Population dynamics and management response of Nitrogen-fixing indigenous legumes for soil fertility restoration in smallholder farming systems of Zimbabwe
Tauro, Tonny Phirilani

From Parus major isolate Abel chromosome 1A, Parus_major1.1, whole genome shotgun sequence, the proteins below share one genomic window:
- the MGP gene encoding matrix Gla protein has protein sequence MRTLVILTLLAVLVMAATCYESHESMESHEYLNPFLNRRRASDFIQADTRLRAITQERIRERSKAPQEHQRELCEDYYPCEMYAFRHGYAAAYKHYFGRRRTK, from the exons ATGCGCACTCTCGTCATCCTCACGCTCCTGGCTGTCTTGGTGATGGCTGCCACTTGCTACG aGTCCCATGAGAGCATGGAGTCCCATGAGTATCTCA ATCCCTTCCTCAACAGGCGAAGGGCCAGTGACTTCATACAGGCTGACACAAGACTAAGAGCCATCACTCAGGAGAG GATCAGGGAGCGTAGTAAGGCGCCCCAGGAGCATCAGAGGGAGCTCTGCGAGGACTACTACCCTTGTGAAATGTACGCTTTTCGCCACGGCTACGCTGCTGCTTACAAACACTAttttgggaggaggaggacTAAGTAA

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The main problem undermining food security in most smallholder farming systems in Zimbabwe is the limited range of alternative nutrient resources for a wide range of farmers and soils. This study was initiated to investigate field establishment patterns, population dynamics and management dynamics of potential indigenous legume species found in smallholder farming systems of Zimbabwe. Germination patterns were determined under laboratory conditions following various scarification procedures using a germination test technique while field studies were conducted under low (450-650 mm yr-1) to high (>800 mm yr-1) rainfall conditions in Zimbabwe on nutrient depleted soils. Indigenous legume seeds were broadcast on disturbed soil in mixtures at 120 seeds m-2 species-1 over two growing seasons: 2004/05 and 2005/06 rainfall seasons. Low emergence rates among species were attributed to seed hardness and low seed viability, accounting for > 50 % and 10 - 30 % of germination failure, respectively. Acid scarification significantly (P<0.05) increased germination while hot water treatment had no effect on germination. Crotalaria pallida and C. ochroleuca were the first to emerge within 14 days from seeding while emergence for other species was spread over two months. Eriosema ellipticum had a highest population of 42 plants m-2 (8 %) while Crotalaria pallida, Crotalaria cylindrostachys, Crotalaria ochroleuca and Indigofera arrecta had populations of < 23 plants m-2 (5 %). Species biomass contribution into the system was spread across time and in space characterized by slow initial growth rate compared to that of non-legume species. Three months after sowing, annual herbs such as C. cylindrostachys and C. glauca attained peak biomass of 0.5 t ha-1 (dry weight) while other annuals, C. ochroleuca and C. pallida, attained maximum biomass (> 5 t ha-1) within a growth period of six months. Most biennials only attained maximum biomass in the second season with seasonal yields not exceeding 2 t ha-1. Application of single super phosphate (SSP) or Dorowa phosphate rock (DPR) had no significant (P>0.05) effect on legume species composition and establishment patterns but SSP significantly increased biomass productivity by 20-60 %. Non-legume species responded to SSP application and recovered more phosphorus than legumes. Following addition of SSP, the amount of N fixed by Crotalaria cylindrostachys, C. ochroleuca and C. pallida increased by 2, 27 and 51 kg N ha-1 respectively, resulting in increased total N fixed within the system. Over time in the first season, the abundance of predominant non-legume species such as Cynodon dactylon (a grass species) and Richardia scabra (a broadleaf species) was suppressed to 17 % and 7 % respectively, while the abundance of the same species in natural fallows increased. There was insignificant change in legume species diversity in the second season characterized by persistent growth of about 50 % of the sown species. However, non-legume species diversity decreased as C. dactylon dominated apparently associated with increased N availability. These findings suggest that the indigenous legumes could contribute in restoring productivity of soils continuously cultivated fields with little or no nutrient inputs in most parts of Zimbabwe and similar agro-ecologies in Sub-Saharan Africa. However, low germination of these indigenous legumes still remains a challenge.